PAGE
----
A recent growth spurt among forests in the Northern Hemisphere may be the result of climate change, suggests new research. Until now, regrowth as a part of natural ecosystem recovery after disturbances such as logging or clearing has obscured the influence of climate change on recent boosts in forest biomass.
Sean McMahon of the Smithsonian Environmental Research Center, Edgewater, Maryland, and colleagues analysed changes in biomass over the past 22 years in 55 temperate deciduous forest plots in the United States where the history of disturbances was known, together with 100 years of local climate data. They found that in 78 per cent of the forest plots, increases in forest biomass over the past two decades have outpaced increases predicted from natural recovery by an average of 4.15 tonnes per hectare per year. The increase in growth was independent of stand age and year of sampling, found the authors, who attribute the growth spurt to a combination of increasing temperatures, longer growing seasons and higher concentrations of atmospheric carbon dioxide.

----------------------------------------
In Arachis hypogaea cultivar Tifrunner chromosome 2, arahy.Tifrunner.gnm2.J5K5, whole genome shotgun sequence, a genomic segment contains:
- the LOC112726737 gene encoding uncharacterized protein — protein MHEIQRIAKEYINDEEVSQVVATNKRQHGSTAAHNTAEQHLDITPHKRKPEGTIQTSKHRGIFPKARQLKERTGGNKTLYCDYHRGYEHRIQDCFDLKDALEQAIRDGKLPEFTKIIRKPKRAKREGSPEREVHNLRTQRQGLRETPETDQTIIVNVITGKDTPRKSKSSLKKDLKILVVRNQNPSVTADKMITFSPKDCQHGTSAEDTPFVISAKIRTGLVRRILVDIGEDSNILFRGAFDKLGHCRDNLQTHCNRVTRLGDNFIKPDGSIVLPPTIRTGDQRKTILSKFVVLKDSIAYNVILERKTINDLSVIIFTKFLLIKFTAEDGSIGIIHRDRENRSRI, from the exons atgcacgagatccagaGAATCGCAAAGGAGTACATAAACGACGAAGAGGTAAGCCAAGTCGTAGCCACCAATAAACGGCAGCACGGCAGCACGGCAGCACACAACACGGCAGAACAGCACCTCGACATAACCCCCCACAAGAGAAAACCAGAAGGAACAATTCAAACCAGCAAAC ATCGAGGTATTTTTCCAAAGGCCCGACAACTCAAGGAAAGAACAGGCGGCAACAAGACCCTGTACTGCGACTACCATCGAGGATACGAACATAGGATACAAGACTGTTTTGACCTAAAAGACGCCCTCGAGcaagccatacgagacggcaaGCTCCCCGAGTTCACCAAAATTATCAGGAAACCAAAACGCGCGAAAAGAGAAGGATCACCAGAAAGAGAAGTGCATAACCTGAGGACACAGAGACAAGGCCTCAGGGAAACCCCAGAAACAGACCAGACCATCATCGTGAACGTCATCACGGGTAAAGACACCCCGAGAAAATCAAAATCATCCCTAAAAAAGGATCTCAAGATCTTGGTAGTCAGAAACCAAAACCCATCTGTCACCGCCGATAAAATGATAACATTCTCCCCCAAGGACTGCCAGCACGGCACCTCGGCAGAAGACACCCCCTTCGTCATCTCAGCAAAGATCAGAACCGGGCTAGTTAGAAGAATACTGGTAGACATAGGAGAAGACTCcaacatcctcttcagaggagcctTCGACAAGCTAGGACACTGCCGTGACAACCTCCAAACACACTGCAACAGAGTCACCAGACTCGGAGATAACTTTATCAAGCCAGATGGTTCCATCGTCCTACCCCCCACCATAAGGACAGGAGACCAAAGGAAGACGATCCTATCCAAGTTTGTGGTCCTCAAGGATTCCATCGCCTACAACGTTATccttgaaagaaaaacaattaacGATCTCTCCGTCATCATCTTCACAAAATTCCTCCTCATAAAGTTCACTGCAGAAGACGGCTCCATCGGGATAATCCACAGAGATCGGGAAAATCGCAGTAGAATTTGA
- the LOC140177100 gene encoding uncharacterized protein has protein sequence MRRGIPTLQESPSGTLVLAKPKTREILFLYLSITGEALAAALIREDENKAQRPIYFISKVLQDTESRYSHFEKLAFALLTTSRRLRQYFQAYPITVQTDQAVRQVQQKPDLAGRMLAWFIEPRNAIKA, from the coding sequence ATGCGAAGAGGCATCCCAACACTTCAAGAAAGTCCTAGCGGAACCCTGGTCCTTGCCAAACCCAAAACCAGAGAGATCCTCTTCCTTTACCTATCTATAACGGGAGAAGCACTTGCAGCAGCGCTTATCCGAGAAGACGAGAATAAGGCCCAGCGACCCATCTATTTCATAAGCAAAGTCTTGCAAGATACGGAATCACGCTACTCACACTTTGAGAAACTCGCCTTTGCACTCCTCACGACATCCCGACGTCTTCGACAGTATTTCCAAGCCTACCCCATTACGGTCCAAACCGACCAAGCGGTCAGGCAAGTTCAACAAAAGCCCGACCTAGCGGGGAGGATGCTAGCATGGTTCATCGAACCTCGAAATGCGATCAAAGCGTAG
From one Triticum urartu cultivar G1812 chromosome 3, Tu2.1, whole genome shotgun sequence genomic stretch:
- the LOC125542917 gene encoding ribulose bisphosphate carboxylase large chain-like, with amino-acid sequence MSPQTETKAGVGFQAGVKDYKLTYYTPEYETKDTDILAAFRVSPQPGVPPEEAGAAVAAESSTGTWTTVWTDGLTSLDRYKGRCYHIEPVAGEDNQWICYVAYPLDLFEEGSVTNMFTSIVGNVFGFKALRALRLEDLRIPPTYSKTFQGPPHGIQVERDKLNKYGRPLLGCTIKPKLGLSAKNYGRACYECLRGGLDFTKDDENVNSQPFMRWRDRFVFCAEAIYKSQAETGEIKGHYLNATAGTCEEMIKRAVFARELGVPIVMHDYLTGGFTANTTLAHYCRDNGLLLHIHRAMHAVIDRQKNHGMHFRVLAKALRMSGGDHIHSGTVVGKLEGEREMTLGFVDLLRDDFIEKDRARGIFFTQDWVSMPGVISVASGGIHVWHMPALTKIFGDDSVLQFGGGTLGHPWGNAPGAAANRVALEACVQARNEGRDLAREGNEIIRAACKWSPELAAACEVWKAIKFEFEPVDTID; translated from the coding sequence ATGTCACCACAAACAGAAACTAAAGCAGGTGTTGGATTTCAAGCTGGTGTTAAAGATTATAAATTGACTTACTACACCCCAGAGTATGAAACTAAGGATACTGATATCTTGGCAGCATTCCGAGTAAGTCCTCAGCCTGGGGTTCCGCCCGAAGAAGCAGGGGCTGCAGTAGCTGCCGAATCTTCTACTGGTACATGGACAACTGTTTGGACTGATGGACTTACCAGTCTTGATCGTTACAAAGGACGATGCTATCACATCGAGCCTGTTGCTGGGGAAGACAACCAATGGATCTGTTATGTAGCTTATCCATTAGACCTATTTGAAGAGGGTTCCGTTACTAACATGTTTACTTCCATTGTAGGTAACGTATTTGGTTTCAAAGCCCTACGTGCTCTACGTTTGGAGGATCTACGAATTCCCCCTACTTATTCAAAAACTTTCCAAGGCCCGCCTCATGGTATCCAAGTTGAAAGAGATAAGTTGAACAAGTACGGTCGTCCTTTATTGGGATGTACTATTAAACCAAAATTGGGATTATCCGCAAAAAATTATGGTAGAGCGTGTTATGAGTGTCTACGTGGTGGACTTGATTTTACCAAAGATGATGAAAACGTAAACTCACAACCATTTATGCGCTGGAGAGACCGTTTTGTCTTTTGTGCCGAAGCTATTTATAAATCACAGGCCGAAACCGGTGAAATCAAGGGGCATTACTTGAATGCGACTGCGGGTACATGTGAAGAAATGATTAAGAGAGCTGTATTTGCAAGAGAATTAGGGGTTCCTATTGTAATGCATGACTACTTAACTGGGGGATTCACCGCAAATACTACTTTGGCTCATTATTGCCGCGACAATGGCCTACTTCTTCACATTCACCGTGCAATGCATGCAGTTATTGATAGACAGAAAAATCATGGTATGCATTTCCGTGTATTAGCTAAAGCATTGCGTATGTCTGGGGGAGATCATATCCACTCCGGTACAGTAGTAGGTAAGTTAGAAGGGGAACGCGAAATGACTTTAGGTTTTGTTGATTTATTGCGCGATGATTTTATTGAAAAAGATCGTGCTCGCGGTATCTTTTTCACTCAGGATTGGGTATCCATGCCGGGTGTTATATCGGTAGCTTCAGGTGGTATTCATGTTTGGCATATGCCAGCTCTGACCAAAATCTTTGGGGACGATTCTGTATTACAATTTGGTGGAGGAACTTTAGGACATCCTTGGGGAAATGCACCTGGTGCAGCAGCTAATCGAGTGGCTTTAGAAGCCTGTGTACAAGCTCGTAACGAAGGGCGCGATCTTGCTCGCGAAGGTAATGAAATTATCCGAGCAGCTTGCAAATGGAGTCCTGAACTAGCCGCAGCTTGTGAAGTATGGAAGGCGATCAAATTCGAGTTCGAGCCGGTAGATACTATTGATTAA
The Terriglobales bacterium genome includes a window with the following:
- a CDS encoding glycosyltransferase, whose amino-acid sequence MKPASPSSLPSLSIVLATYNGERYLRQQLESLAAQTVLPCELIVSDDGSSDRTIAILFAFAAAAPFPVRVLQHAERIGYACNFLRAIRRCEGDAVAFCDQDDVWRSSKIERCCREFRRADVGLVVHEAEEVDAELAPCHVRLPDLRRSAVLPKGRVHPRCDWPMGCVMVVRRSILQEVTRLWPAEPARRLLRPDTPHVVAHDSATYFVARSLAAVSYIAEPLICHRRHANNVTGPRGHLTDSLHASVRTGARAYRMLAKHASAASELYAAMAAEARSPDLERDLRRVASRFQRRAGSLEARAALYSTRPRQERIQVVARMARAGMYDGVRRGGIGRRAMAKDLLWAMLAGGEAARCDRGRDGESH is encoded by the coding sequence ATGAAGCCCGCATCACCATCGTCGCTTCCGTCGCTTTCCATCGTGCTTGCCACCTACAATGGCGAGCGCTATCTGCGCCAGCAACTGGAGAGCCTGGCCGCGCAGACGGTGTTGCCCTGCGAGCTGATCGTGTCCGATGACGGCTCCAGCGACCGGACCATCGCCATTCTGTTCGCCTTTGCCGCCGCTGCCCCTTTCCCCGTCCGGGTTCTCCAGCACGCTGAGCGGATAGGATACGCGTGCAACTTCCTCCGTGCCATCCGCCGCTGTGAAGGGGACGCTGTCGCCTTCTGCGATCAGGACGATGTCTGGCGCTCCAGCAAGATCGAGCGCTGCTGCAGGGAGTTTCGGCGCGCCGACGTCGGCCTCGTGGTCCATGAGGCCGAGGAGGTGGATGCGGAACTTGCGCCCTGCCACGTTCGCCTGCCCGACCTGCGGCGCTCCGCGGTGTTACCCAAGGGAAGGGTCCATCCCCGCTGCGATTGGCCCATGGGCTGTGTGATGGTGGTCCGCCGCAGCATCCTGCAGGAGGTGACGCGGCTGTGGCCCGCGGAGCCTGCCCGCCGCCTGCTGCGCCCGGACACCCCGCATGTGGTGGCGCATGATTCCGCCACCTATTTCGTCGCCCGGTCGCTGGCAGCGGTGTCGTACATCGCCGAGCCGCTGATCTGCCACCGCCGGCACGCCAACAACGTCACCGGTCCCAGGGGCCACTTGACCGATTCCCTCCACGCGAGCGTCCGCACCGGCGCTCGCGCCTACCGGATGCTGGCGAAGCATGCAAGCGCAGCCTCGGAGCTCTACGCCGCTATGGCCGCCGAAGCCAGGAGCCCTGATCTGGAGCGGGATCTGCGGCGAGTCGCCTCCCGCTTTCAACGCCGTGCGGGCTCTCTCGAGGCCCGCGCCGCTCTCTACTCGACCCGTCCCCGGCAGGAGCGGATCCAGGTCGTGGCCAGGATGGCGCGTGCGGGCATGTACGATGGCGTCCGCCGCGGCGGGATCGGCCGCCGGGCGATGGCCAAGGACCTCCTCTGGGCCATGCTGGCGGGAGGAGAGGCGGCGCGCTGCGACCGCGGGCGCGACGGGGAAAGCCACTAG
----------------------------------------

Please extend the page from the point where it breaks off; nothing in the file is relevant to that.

Continuous monitoring of forests worldwide will be necessary to decipher exactly which of these factors is the most influential, say the authors.